Information on spondylolistheses and how it can be treated by the experts at Laser Spine Institute in Philadelphia
What is spondylolisthesis?
While it may sound complicated, spondylolisthesis is the word used to describe vertebral slippage, specifically the displacement of one vertebra over another. This condition varies greatly in severity, and most often occurs in the lower (lumbar) region of the spine, since this area endures large amounts of stress caused by the twisting and lifting motions that we perform on a daily basis.
How is spondylolisthesis diagnosed?
Only a physician can provide you with a definitive spondylolisthesis diagnosis. Usually, spondylolisthesis will be diagnosed after you have discussed your symptoms with your physician and received a medical imaging test, such as an MRI, X-ray or CT scan, to confirm the vertebral slippage.
What causes spondylolisthesis?
There are two main causes of spondylolisthesis – natural degeneration due to aging, and injury due to participation in high-impact sports. As aging occurs, the parts of the spine begin to weaken, making them less able to hold their proper position. Those who participate in activities that put excess stress on the spine, such as football, weightlifting and gymnastics, are at a higher risk for developing spondylolisthesis. Other factors that can cause spondylolisthesis can include fractures in the spine’s facet joints, tumors and birth defects.
What are some common symptoms of spondylolisthesis?
The symptoms caused by spondylolisthesis depend on the severity of each individual’s vertebral slippage. For example, those with a grade 1 slippage (less than 25 percent) may have no symptoms at all, or symptoms that are less severe than those with a grade 5 (100 percent) slippage. Even a slight displacement of a vertebra, however, can cause compression of the spinal cord or a nearby nerve root. When spondylolisthesis causes nerve compression, individuals may experience back pain or tenderness, muscle spasms, limited mobility, tingling, numbness, stiffness in the hamstrings and buttock pain.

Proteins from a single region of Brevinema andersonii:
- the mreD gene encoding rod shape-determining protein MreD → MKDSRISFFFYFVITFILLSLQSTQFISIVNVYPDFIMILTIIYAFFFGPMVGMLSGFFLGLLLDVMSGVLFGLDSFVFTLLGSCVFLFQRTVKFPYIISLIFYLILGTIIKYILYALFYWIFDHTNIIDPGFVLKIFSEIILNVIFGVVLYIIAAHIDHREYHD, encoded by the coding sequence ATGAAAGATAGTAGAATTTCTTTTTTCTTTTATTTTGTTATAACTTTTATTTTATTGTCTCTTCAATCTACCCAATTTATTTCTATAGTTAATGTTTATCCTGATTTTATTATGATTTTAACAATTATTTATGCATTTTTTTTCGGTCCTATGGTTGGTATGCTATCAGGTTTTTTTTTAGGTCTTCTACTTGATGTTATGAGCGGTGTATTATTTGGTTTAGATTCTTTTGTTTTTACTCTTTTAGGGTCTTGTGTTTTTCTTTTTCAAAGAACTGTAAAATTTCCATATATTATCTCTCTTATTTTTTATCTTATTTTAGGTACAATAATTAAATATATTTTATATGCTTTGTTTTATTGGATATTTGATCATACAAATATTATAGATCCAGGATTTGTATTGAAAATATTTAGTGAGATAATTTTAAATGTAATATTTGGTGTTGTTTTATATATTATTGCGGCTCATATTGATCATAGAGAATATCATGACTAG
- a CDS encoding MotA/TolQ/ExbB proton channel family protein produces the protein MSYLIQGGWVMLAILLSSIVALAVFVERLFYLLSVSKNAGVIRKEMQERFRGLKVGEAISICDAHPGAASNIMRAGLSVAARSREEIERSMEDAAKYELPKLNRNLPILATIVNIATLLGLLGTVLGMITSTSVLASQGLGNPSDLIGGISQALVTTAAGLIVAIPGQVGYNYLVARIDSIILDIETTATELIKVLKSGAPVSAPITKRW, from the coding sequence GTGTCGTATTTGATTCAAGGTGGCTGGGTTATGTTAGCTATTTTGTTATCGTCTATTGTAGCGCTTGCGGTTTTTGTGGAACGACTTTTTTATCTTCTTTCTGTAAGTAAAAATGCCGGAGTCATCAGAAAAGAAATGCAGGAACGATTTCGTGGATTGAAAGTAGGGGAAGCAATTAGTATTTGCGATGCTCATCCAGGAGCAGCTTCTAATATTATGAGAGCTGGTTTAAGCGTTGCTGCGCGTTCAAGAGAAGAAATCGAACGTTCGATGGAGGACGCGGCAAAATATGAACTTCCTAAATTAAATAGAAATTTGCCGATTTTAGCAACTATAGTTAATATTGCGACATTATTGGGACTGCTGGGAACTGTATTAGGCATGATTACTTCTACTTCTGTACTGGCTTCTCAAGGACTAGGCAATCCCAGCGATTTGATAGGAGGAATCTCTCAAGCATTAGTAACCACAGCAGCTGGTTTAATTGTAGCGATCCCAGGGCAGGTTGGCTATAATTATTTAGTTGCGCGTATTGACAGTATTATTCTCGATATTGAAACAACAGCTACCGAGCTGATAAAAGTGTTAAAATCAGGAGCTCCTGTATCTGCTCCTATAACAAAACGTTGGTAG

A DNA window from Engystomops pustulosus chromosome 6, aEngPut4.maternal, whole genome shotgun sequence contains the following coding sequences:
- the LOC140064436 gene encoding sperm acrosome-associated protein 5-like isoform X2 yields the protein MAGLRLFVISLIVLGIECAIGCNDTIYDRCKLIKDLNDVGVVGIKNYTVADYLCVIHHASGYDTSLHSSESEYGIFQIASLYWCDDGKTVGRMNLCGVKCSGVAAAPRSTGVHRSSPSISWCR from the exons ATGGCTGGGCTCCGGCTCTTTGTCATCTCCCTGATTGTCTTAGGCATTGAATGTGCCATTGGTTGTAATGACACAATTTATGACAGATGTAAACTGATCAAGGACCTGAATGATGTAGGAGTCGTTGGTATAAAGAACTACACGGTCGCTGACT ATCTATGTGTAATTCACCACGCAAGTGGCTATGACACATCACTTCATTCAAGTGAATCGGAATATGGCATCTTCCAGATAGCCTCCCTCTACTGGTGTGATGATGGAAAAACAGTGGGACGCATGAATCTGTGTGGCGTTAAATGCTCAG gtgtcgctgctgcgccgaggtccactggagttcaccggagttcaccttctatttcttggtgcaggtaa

How is spondylolisthesis treated?
Treatment for spondylolisthesis usually beings with conservative methods such as nonsteroidal anti-inflammatory drugs (NSAIDs), stretching, physical therapy, low-impact exercise and spinal bracing. These methods aim to manage a patient’s pain rather than address the vertebral slippage itself. In many cases, conservative treatment is all that is necessary to alleviate the symptoms associated with spondylolisthesis.
Does spondylolisthesis require surgery?
Surgery is typically only recommended for patients with spondylolisthesis in the event that several weeks or months of conservative treatment do not provide sufficient relief. In this case, residents of Philadelphia, PA, can turn to the experts at Laser Spine Institute. Our board-certified surgeons + perform minimally invasive, outpatient procedures to treat spondylolisthesis, and we have helped more than 75,000 patients reclaim their lives from neck and back pain since 2005. Our minimally invasive surgeries have many advantages over traditional open spine surgery, including reduced risk of infection and shorter recovery time.^ Contact Laser Spine Institute today to learn more about how our advanced procedures might be able to help relieve your spondylolisthesis symptoms and improve your quality of life. We are happy to review* your MRI at no cost to determine if you are a candidate for our procedures.